Flood Pulse in a Subtropical Floodplain Fishery and the Consequences for Steady State Management

K. Mosepele (Botswana)


Flood pulse; fisheries management; paradigm shift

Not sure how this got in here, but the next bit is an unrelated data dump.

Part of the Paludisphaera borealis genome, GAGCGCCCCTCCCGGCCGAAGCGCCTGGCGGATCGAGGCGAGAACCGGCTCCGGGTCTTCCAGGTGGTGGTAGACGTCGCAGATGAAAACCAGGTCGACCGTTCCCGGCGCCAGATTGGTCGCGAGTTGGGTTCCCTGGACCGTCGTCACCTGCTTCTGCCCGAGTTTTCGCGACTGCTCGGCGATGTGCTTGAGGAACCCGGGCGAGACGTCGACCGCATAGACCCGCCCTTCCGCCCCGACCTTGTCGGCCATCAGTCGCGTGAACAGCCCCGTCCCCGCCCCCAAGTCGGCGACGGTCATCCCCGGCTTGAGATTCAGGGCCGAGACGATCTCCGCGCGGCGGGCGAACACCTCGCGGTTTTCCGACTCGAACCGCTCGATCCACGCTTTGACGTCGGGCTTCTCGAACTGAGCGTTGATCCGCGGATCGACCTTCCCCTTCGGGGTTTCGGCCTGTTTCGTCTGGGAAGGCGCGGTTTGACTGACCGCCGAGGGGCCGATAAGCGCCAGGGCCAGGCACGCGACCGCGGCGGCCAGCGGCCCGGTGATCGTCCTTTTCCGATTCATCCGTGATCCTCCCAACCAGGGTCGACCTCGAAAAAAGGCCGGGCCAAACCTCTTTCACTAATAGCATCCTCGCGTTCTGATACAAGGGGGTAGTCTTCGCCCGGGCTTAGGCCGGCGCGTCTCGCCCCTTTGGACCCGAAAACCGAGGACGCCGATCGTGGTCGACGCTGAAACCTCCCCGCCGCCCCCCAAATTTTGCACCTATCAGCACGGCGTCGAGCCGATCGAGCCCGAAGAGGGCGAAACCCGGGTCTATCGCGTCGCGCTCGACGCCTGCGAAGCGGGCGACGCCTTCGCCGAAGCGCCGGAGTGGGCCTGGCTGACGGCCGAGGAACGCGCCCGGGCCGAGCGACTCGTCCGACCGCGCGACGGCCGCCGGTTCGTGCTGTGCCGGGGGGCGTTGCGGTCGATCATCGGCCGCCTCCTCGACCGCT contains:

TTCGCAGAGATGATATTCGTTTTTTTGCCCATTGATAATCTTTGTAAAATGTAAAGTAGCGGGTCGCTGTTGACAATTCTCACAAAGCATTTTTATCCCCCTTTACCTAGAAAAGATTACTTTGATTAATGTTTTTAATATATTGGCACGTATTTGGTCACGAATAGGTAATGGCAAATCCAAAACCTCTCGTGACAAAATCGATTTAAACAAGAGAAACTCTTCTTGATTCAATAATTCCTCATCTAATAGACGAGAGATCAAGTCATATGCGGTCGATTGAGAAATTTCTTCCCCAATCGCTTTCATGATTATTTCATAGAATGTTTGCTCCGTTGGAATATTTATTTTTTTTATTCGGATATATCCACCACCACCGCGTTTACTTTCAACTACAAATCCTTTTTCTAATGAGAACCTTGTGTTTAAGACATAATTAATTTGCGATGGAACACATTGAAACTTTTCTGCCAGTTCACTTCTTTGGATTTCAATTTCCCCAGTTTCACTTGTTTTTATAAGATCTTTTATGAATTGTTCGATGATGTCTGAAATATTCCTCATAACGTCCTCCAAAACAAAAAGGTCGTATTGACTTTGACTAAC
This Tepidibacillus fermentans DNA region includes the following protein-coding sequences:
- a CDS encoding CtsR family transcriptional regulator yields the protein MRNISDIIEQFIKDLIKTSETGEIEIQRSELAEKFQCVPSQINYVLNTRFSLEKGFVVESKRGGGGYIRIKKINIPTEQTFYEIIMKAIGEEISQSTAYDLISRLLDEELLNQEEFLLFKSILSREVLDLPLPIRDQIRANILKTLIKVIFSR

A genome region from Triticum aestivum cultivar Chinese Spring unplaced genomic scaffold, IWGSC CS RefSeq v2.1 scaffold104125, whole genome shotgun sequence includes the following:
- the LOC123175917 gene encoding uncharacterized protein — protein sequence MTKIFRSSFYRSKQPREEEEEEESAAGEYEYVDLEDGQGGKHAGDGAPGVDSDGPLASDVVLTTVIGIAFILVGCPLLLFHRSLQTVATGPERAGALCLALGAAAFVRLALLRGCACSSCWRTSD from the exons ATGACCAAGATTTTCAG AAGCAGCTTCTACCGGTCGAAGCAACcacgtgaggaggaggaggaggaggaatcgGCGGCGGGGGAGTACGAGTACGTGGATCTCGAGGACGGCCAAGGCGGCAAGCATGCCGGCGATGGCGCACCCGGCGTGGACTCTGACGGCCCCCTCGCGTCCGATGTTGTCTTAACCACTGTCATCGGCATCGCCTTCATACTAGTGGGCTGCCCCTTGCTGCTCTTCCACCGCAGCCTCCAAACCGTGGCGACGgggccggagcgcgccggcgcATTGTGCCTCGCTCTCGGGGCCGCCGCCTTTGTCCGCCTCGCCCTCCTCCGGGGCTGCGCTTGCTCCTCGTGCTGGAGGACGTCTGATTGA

This paper integrates biological and social dimensions of the Okavango delta fishery by reviewing all available literature. The main aim of this review is to support development of policy for comprehensive management of the delta’s fishery on the basis of the existing water management regime. Based on the review, it is evident that the flood pulse contributes towards fish production and productivity in the delta. Some research in the delta shows that, typical with other floodplain systems globally; the terrestrial ecosystem is actively subsidizing the aquatic system whereby this energy is eventually channelled into fish biomass. This fish biomass is then exploited by different fisher groups in the delta using a variety of fishing gears. Subsequently, similar to other floodplain fisheries elsewhere, fish is a major livelihood activity in the delta. Management of fisheries resources globally has been based on classical fisheries management approaches. However, the efficacy of these is questionable due to collapses of some world fish stocks. This paper advocates a paradigm shift in fisheries management. A new management paradigm that is holistic in nature, with heavier emphasis on empiricism and less reliance on statistical or mathematical modelling needs to be formulated.

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